Why HR Outsourcing Helps Overcome High Turnover

PRemployer on February 22, 2023


High turnover affects many businesses and will affect all companies periodically. Sometimes it can seem that no sooner do you train a new employee than they submit their resignation notice. 

It is a challenge for smaller companies that cannot offer the same benefits and perks as a Fortune 500 firm. Thankfully, there are many things you can do to reduce turnover regardless of the size of your business. 

Provide Helpful Feedback for Your Employees 

The traditional annual performance review has limitations. It is infrequent, meaning problems can fester without quick resolution. It can also tend towards the adversarial and is seldom helpful. 

Instead, managers and supervisors should conduct regular one-on-one meetings with staff to ensure staff receives feedback in an ongoing and positive manner. It should also go in two directions, with employees able to give feedback and let their supervisors know what they need to thrive. 

Feedback should help employees grow into their roles and, ideally, into potential future roles they might have with the company. 

Create a Good Hiring Process 

First impressions are vital. Remember that when you are interviewing a candidate, they are also interviewing you. You need to ensure that they see your company at its best and most organized. 

Make sure that you hire efficiently. Nothing increases turnover faster than hiring the wrong people, as they will either leave quickly or have poor performance. An efficient process helps you find the best candidates, including implementing a set hiring procedure to find out what you need. 

Develop a streamlined onboarding process. Ideally, most technical aspects of onboarding should occur before your employee's first day, so they are not waiting around on HR or IT before they can start work. Remote onboarding is also essential for remote staff. Training should aim to get them up to speed quickly and begin working with their goals so they will be inclined to stay. 

Good onboarding and training also demonstrate your company's stability. Even if you don't feel put together, putting forth that impression reassures your staff as you continue growing into it. 

Offer Good Benefits 

Smaller companies have less access to quality benefits than larger organizations that provide them at scale. Many small businesses struggle to provide the bare minimum of benefits required by law, with no ability to offer voluntary benefits such as a 401(k). Low-quality benefits will push away good candidates but can also force existing employees to leave when and if they find the benefits cannot support them and their families. 

To compete with larger companies, you need to find a way to offer the same level of benefits they can provide their staff. The best way to do this is to partner with a professional employer organization (PEO), which can use the mechanism of co-employment to add your employees to their plans. You benefit from economies of scale to receive more optimal rates. 

You can also consider other, less tangible benefits. These include flexible working schedules, which can help valuable, diverse candidates, remote work when possible, or wellness programs. Offering an excellent work-life balance can often win good candidates away from large corporations that may judge employees by hours worked and keep them, especially as their lives become more complicated.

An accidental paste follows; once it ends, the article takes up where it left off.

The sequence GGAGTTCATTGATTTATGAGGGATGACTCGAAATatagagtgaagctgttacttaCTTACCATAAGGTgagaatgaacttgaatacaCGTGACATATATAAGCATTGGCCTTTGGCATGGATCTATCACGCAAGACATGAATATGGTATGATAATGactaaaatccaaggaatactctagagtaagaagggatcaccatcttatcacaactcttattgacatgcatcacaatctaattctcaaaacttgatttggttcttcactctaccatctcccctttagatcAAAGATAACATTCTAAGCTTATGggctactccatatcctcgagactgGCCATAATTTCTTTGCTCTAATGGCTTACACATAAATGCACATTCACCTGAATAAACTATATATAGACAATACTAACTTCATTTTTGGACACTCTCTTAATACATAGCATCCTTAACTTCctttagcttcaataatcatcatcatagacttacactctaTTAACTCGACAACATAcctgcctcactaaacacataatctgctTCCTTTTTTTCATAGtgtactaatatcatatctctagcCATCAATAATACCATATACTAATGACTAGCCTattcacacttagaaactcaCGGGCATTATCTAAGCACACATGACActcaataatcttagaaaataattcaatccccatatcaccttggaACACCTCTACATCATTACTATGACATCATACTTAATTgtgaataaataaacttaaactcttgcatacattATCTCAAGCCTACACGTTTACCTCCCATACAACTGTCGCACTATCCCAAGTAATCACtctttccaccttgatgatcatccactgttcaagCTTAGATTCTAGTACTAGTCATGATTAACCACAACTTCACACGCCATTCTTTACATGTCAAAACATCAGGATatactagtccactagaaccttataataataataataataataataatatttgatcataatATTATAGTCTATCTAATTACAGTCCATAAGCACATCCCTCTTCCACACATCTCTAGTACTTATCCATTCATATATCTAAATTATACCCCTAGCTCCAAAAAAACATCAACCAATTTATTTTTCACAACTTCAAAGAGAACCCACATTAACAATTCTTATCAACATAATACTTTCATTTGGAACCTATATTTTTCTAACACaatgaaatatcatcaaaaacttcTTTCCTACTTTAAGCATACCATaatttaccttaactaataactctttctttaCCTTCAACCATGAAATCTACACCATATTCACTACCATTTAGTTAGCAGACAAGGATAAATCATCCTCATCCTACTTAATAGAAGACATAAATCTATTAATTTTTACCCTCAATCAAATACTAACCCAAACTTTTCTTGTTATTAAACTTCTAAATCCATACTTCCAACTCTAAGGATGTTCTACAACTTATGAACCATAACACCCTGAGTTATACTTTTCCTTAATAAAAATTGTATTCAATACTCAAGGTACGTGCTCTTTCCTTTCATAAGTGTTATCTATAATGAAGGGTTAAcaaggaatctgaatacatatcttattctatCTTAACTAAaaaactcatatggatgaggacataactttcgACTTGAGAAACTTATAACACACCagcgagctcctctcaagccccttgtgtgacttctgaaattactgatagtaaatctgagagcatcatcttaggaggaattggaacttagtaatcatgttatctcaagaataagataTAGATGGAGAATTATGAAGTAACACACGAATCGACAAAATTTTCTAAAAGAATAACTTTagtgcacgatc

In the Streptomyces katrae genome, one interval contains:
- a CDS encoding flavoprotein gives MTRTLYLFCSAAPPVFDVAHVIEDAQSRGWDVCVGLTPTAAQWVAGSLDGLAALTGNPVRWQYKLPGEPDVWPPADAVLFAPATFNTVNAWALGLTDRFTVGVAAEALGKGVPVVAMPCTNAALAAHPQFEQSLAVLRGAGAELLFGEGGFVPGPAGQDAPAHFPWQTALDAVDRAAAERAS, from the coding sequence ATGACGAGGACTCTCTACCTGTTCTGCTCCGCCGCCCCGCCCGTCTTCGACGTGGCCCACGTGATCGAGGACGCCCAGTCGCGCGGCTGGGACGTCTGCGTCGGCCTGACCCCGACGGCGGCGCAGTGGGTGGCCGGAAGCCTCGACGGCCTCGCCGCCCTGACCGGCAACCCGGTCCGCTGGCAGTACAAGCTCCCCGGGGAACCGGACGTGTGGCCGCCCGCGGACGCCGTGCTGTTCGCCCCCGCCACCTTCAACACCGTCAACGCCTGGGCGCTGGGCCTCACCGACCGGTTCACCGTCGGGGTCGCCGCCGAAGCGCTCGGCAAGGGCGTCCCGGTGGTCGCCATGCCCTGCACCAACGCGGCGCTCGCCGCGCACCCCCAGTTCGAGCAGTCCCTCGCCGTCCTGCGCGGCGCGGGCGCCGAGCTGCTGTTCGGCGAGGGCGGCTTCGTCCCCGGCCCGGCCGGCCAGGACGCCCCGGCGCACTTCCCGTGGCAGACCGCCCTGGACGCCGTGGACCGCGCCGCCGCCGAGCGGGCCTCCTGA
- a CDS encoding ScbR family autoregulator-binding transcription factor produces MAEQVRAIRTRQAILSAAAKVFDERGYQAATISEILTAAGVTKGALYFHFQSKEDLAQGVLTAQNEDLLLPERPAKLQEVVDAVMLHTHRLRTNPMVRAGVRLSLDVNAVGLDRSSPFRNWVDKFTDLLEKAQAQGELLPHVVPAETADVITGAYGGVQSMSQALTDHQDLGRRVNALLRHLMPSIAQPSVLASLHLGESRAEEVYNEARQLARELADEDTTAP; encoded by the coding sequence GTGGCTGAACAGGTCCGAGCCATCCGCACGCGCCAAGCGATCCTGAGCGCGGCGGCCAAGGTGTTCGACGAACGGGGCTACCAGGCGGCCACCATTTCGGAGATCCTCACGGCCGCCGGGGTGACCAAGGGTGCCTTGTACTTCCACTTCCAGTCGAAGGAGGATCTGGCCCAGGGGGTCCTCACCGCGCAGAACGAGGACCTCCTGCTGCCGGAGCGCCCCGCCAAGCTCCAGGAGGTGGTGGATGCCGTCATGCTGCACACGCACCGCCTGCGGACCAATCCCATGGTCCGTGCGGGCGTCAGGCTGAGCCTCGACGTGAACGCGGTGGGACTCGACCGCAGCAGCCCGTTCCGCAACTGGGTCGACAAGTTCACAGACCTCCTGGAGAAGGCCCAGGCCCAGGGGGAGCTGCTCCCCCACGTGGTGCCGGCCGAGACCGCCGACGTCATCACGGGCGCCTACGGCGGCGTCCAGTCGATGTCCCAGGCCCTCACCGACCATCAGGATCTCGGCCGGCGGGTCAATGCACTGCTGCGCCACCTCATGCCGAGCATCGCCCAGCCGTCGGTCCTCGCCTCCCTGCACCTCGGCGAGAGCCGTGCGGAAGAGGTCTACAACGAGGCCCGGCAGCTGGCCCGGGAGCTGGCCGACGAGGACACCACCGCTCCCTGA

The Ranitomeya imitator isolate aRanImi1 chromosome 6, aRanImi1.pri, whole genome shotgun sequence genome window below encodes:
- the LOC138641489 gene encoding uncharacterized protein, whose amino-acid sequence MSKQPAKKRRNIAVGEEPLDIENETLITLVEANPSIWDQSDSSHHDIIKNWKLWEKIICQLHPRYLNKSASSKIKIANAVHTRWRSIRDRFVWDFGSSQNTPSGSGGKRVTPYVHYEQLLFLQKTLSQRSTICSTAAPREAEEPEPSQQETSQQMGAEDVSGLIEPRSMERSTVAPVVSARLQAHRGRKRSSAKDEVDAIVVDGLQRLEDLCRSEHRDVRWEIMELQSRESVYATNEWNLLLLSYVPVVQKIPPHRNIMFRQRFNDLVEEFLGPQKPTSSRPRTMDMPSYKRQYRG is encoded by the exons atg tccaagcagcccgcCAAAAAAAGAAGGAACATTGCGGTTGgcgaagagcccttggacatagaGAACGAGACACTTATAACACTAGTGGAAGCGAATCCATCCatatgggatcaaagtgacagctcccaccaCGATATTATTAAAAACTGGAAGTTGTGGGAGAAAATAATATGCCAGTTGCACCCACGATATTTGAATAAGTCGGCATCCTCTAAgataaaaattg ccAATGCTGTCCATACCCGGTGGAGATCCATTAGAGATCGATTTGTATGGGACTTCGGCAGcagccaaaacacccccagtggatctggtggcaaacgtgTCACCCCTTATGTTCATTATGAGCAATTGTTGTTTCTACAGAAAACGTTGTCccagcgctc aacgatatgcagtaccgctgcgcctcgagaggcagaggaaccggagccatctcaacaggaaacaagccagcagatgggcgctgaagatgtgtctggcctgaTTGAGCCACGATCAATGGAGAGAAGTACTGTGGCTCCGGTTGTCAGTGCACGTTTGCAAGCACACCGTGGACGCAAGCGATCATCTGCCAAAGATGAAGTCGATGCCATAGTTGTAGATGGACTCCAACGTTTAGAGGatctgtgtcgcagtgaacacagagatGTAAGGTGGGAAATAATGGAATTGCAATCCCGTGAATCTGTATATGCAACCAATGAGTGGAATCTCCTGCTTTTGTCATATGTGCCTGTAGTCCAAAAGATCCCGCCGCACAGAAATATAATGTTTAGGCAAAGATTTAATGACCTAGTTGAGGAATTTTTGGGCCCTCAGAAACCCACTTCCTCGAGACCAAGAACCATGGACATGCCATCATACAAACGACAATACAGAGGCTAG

Recognize and Reward Top Performers 

Everyone wants to feel appreciated, and recognizing and rewarding your top performers should be an ongoing process. Peer recognition is an integral part of this, so make sure to include methods by which employees can recognize each other rather than it always coming from the top. 

Rewards do not have to be expensive (or even monetary, although small gift cards and the like are always appreciated), but you should always give them out honestly. 

Ensure your top performers know there will be ongoing recognition if they remain with the company. 

Offer Ongoing Development Opportunities 

Ongoing professional development is a crucial component for maintaining employee retention. Training should take into account the employee's goals. 

Many younger employees have developed a cultural expectation that to progress in their careers, they need to change jobs every few years. That needs to be dealt with if you want to be able to keep them in the long term. By promoting from within, you save money on hiring and demonstrate to your employees that there are real opportunities if they stay with you. Investing in your employees is also good by providing opportunities to train them in soft and transferrable skills. 

You can achieve this with the help of a PEO. They can help you afford better benefits and handle the mundane parts of onboarding. They can help you do it properly by advising on training and recognition programs. In taking on mundane tasks, your PEO frees up your internal HR team to focus on employee wellness or training. Partnering with a PEO is the very best way to overcome high turnover and grow your business. 

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